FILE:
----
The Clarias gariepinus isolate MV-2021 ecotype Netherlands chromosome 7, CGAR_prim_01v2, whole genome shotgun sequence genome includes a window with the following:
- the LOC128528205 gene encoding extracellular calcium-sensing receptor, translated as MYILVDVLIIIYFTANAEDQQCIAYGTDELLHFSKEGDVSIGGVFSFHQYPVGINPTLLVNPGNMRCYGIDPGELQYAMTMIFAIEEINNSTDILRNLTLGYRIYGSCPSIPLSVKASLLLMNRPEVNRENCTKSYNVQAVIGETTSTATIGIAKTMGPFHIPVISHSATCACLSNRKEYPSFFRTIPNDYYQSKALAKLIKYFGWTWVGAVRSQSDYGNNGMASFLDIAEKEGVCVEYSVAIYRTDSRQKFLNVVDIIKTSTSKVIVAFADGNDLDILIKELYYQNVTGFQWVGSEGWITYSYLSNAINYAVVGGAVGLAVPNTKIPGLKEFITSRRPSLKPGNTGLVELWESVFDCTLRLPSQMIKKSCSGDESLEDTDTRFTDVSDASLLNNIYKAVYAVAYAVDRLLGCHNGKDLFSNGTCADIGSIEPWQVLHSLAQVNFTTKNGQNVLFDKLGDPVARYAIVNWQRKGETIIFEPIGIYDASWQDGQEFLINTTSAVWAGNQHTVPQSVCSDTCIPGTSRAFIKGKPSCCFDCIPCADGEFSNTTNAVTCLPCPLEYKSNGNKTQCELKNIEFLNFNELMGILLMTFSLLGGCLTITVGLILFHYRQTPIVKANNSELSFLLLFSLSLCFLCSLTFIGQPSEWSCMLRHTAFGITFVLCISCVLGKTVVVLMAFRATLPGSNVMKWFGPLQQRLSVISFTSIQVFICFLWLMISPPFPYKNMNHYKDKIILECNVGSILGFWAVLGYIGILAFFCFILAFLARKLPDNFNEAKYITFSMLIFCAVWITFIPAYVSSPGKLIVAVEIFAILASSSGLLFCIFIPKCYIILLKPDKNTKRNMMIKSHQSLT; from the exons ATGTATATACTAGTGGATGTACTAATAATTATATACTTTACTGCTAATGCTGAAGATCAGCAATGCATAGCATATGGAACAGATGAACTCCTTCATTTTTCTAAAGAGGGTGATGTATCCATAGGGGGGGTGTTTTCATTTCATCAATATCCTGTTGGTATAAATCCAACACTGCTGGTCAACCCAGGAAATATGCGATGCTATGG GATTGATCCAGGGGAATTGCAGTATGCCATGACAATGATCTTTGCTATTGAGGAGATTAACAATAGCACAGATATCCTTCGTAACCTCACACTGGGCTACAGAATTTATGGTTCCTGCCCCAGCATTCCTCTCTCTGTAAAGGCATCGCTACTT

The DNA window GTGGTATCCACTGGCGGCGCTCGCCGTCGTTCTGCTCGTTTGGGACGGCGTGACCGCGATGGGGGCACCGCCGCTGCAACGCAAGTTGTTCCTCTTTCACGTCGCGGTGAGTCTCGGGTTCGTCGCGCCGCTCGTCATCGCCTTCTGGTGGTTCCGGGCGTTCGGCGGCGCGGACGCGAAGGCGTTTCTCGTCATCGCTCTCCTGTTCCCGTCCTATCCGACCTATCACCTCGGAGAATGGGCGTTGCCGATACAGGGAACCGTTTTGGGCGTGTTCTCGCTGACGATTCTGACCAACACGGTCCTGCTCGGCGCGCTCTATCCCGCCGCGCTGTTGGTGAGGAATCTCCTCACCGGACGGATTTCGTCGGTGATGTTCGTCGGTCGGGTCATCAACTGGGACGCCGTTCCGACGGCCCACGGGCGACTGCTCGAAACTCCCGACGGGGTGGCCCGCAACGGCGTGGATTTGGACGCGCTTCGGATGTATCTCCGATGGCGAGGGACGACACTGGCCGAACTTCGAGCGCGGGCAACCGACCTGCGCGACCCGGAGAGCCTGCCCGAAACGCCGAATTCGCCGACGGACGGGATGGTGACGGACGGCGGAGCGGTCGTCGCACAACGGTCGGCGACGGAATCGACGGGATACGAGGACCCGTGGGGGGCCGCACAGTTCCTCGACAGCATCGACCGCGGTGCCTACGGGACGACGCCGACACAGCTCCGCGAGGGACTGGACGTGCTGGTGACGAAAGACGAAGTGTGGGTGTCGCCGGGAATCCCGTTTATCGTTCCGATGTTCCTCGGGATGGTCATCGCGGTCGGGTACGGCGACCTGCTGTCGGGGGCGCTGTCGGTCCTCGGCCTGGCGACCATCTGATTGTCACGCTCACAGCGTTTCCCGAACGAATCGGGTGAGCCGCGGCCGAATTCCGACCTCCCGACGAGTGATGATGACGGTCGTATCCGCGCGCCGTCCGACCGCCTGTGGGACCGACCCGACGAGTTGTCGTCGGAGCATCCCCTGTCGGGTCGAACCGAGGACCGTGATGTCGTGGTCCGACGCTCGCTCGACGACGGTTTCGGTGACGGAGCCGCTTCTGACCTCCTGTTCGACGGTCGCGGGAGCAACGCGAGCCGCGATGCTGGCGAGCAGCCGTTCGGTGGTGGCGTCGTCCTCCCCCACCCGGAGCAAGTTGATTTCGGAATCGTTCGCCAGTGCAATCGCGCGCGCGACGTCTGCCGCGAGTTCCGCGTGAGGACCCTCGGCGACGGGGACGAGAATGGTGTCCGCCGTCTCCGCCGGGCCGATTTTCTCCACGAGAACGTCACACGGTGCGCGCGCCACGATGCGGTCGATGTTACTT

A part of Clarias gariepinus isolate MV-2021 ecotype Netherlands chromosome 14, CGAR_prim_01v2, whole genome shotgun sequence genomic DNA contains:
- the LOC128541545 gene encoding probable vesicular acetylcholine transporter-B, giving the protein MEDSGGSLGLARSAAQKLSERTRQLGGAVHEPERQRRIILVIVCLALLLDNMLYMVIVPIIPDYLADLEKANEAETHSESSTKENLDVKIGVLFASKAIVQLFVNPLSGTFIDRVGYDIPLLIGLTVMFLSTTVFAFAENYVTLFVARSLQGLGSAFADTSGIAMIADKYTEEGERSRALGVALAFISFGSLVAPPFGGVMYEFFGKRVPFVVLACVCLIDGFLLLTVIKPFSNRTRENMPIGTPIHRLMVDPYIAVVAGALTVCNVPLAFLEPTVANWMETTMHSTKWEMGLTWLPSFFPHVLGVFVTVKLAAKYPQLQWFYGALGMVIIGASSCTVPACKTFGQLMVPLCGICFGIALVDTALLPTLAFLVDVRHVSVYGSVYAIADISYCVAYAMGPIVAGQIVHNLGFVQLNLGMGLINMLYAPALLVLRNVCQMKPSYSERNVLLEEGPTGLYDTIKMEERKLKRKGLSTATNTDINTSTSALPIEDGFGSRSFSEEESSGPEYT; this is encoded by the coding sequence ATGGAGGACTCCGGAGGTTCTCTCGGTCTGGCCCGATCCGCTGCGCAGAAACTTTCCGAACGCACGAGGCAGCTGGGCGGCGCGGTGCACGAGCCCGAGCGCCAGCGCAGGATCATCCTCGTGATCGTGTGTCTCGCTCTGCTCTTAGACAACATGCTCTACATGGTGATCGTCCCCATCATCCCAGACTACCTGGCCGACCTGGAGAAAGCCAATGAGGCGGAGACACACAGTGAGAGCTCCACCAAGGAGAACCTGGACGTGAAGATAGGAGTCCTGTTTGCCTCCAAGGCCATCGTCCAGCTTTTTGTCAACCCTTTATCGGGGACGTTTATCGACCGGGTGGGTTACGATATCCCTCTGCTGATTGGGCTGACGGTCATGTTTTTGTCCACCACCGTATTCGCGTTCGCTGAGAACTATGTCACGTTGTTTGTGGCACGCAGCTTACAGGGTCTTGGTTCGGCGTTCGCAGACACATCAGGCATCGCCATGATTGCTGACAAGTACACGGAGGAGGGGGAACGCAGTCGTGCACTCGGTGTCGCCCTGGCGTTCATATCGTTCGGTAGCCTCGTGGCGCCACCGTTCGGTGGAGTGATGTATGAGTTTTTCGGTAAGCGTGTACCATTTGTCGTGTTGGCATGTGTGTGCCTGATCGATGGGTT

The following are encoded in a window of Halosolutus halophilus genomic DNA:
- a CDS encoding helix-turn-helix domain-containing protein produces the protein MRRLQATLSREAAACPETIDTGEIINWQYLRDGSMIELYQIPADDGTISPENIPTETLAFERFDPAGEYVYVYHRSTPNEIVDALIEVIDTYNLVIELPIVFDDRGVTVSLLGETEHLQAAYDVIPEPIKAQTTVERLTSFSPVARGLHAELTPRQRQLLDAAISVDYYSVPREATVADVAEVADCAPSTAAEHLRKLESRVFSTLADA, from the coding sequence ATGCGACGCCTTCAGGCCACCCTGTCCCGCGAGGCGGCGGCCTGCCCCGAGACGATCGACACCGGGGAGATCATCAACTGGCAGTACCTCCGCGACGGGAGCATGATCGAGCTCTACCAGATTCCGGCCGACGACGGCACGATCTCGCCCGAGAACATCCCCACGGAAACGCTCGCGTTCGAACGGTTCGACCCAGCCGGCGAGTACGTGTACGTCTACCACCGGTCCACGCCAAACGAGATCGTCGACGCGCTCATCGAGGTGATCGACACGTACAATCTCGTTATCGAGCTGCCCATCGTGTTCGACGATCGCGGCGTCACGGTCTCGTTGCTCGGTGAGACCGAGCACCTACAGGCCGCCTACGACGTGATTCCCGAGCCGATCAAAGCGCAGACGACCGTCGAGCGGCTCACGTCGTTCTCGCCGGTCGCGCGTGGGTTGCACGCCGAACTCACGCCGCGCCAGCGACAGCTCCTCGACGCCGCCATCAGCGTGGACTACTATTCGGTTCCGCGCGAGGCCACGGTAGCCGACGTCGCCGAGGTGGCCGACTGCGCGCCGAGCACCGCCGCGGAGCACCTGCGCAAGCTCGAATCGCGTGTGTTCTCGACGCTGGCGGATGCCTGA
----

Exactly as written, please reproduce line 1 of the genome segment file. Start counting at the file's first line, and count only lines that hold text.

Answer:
The Clarias gariepinus isolate MV-2021 ecotype Netherlands chromosome 7, CGAR_prim_01v2, whole genome shotgun sequence genome includes a window with the following: